The second trimester begins with the start of the 13th week, when the twins are now referred to as fetuses (as opposed to embryos during the first trimester). In the beginning stages of this 3 month period, the multiples' mouths are developing enough to practice sucking and swallowing reflexes, and the fingerprints are barely becoming visible. It is around this time that their kidneys and digestive systems take shape and begin the processes of elimination into the amniotic fluid. At around 2-4 ounces (and approximately 2-4 inches) each, they will also start hearing their first sounds and listening to every noise your body makes-from your heartbeat to your inevitable digestion. These sounds will serve to comfort them in the womb as they mature further. It is at this stage when the unpleasant side effects of early pregnancy (morning sickness) start to fade.
As they approach the middle of this trimester they will begin to start interacting with each other, pushing and bumping back and forth. Somewhere toward the middle of this period, a process called "quickening" occurs; this is the point at which mommy can feel the babies moving inside their belly. Some have described the feeling of fluttering wings in the belly. This happens at different times during all pregnancies-so there is no need to worry if you are one of the late ones. This is also the time that the sex organs are becoming fully developed, and the sex of the babies will usually be determinable by an upcoming ultrasound. You should probably decide at this point whether or not you want to know this information-so no one blurts it out at a doctor's visit.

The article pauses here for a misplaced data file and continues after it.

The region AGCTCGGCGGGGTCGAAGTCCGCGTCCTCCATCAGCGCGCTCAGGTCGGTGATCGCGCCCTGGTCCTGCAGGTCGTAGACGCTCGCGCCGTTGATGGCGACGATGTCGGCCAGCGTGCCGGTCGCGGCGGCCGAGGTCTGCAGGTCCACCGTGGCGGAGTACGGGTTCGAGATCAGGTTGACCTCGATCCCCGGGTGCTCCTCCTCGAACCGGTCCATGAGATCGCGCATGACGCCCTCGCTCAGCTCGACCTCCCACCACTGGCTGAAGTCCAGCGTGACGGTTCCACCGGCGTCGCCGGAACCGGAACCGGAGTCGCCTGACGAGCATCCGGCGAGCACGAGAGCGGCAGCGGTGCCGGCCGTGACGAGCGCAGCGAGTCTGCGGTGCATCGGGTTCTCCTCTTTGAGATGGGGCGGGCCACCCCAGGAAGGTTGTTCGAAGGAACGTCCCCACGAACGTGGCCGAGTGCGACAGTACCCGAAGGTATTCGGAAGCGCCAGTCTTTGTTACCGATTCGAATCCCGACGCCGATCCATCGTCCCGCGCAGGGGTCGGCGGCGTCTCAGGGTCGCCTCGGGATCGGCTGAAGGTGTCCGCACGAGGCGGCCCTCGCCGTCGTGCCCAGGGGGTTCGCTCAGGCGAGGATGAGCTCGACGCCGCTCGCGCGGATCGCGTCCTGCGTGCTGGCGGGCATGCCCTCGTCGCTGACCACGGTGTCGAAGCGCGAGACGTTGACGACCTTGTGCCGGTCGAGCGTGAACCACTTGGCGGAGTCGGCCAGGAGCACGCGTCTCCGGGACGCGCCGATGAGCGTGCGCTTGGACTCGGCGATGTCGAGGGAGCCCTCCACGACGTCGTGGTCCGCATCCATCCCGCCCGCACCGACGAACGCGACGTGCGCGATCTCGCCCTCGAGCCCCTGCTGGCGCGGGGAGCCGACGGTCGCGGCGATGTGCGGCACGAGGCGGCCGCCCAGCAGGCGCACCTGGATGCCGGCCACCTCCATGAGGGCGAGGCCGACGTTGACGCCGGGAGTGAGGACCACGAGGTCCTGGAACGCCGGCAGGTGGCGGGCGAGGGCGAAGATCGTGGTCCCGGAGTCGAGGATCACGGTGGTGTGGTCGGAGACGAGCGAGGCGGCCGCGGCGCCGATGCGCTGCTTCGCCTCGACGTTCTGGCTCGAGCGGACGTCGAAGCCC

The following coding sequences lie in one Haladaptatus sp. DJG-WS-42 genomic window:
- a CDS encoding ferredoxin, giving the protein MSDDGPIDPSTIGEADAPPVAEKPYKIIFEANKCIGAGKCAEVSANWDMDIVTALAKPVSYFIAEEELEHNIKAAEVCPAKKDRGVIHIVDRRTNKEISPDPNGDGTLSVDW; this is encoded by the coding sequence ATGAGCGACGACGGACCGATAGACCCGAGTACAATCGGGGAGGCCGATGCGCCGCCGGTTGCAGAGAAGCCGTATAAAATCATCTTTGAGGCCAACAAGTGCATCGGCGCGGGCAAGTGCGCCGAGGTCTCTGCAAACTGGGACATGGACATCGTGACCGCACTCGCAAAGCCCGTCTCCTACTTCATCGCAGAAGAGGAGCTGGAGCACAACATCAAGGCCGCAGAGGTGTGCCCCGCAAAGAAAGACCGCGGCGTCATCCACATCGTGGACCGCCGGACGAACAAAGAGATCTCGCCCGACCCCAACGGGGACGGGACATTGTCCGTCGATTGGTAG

At weeks 20-24, toward the end of this trimester, there are significant milestones occurring. The arms and legs become more fully developed, which will lead to more significant kicking and bumping in the belly. Eyelids have developed, and the eyes will blink for the first time, at by the end you will see amazing ultrasound pictures of hair, fingers, and even eyebrows (if you choose to look)!
The second trimester ends with a happy term-viability. This is the 24 week point that is considered the safe point for premature births to survive in the NICU (Neonatal Intensive Care Unit). From this point on, every day in the womb increases chances for survival, and exponentially reduces the long term effects of premature births.